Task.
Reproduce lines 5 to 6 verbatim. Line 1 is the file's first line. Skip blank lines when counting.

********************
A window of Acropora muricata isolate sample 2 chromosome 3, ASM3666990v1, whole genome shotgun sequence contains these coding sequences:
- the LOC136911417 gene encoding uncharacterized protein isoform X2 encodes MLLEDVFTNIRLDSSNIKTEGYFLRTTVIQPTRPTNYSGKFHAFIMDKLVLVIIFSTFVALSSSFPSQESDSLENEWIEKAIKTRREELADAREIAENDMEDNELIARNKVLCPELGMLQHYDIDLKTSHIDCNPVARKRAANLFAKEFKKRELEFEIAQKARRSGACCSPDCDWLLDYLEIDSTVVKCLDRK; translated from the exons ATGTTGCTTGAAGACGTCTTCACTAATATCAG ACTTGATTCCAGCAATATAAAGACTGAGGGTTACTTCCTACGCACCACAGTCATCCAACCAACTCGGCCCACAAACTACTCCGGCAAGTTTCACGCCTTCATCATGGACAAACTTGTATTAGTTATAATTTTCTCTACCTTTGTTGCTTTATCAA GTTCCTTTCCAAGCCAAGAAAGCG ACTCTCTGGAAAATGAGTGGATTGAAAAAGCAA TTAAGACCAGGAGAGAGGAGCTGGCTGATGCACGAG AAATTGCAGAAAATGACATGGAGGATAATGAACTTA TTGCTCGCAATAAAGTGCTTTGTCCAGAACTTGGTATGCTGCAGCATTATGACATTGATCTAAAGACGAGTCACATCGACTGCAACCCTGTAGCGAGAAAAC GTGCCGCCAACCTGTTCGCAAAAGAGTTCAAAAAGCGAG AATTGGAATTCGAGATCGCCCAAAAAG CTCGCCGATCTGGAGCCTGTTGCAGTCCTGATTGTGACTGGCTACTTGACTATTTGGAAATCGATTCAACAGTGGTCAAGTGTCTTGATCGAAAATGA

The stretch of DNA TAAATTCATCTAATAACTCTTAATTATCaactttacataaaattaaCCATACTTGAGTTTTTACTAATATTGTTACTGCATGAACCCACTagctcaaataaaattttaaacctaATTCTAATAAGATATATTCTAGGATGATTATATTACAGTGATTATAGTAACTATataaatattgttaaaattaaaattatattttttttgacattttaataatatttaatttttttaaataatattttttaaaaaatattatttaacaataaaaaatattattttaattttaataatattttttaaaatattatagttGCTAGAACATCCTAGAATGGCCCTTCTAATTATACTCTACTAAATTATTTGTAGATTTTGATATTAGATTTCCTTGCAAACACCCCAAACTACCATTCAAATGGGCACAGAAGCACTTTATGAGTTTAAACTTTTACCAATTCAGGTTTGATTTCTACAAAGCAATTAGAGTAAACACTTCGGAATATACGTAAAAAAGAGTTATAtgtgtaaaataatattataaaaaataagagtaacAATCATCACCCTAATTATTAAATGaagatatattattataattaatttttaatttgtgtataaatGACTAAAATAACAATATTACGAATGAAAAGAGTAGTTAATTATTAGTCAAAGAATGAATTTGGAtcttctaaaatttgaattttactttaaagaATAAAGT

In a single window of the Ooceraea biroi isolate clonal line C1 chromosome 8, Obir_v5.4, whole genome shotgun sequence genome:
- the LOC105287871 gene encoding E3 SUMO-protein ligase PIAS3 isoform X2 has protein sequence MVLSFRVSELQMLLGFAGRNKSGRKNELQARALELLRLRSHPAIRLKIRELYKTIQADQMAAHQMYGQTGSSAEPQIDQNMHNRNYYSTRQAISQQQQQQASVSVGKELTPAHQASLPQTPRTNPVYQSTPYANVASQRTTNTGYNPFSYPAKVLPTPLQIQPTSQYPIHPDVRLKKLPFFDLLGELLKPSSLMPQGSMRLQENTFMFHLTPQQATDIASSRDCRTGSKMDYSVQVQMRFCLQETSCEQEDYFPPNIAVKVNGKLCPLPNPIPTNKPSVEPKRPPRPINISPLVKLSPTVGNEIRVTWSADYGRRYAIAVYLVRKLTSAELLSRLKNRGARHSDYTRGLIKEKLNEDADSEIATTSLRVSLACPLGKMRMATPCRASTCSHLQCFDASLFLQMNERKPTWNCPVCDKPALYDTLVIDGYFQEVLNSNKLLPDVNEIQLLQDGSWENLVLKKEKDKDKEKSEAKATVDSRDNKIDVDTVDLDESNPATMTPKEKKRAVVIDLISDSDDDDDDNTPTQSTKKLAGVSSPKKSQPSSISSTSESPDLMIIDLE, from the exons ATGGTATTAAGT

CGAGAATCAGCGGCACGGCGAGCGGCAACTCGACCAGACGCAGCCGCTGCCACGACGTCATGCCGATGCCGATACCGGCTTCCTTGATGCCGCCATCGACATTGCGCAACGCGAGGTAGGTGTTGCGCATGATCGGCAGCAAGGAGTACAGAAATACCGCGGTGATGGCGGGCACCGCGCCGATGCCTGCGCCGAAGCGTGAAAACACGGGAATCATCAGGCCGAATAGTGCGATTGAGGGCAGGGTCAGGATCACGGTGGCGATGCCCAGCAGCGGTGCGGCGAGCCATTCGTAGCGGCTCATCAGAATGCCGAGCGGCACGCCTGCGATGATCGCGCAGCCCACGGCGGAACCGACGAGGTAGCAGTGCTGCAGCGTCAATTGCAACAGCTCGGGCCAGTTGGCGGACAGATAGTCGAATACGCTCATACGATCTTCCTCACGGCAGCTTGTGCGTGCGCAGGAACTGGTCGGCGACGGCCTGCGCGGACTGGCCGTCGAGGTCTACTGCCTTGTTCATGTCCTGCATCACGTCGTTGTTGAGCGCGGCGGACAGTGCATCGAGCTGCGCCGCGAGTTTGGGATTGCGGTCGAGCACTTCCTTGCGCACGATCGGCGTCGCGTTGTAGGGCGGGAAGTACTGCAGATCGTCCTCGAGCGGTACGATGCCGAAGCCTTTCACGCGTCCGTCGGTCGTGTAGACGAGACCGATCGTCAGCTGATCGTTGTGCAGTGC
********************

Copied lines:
- the LOC105287871 gene encoding E3 SUMO-protein ligase PIAS3 isoform X2 has protein sequence MVLSFRVSELQMLLGFAGRNKSGRKNELQARALELLRLRSHPAIRLKIRELYKTIQADQMAAHQMYGQTGSSAEPQIDQNMHNRNYYSTRQAISQQQQQQASVSVGKELTPAHQASLPQTPRTNPVYQSTPYANVASQRTTNTGYNPFSYPAKVLPTPLQIQPTSQYPIHPDVRLKKLPFFDLLGELLKPSSLMPQGSMRLQENTFMFHLTPQQATDIASSRDCRTGSKMDYSVQVQMRFCLQETSCEQEDYFPPNIAVKVNGKLCPLPNPIPTNKPSVEPKRPPRPINISPLVKLSPTVGNEIRVTWSADYGRRYAIAVYLVRKLTSAELLSRLKNRGARHSDYTRGLIKEKLNEDADSEIATTSLRVSLACPLGKMRMATPCRASTCSHLQCFDASLFLQMNERKPTWNCPVCDKPALYDTLVIDGYFQEVLNSNKLLPDVNEIQLLQDGSWENLVLKKEKDKDKEKSEAKATVDSRDNKIDVDTVDLDESNPATMTPKEKKRAVVIDLISDSDDDDDDNTPTQSTKKLAGVSSPKKSQPSSISSTSESPDLMIIDLE, from the exons ATGGTATTAAGT

CGAGAATCAGCGGCACGGCGAGCGGCAACTCGACCAGACGCAGCCGCTGCCACGACGTCATGCCGATGCCGATACCGGCTTCCTTGATGCCGCCATCGACATTGCGCAACGCGAGGTAGGTGTTGCGCATGATCGGCAGCAAGGAGTACAGAAATACCGCGGTGATGGCGGGCACCGCGCCGATGCCTGCGCCGAAGCGTGAAAACACGGGAATCATCAGGCCGAATAGTGCGATTGAGGGCAGGGTCAGGATCACGGTGGCGATGCCCAGCAGCGGTGCGGCGAGCCATTCGTAGCGGCTCATCAGAATGCCGAGCGGCACGCCTGCGATGATCGCGCAGCCCACGGCGGAACCGACGAGGTAGCAGTGCTGCAGCGTCAATTGCAACAGCTCGGGCCAGTTGGCGGACAGATAGTCGAATACGCTCATACGATCTTCCTCACGGCAGCTTGTGCGTGCGCAGGAACTGGTCGGCGACGGCCTGCGCGGACTGGCCGTCGAGGTCTACTGCCTTGTTCATGTCCTGCATCACGTCGTTGTTGAGCGCGGCGGACAGTGCATCGAGCTGCGCCGCGAGTTTGGGATTGCGGTCGAGCACTTCCTTGCGCACGATCGGCGTCGCGTTGTAGGGCGGGAAGTACTGCAGATCGTCCTCGAGCGGTACGATGCCGAAGCCTTTCACGCGTCCGTCGGTCGTGTAGACGAGACCGATCGTCAGCTGATCGTTGTGCAGTGC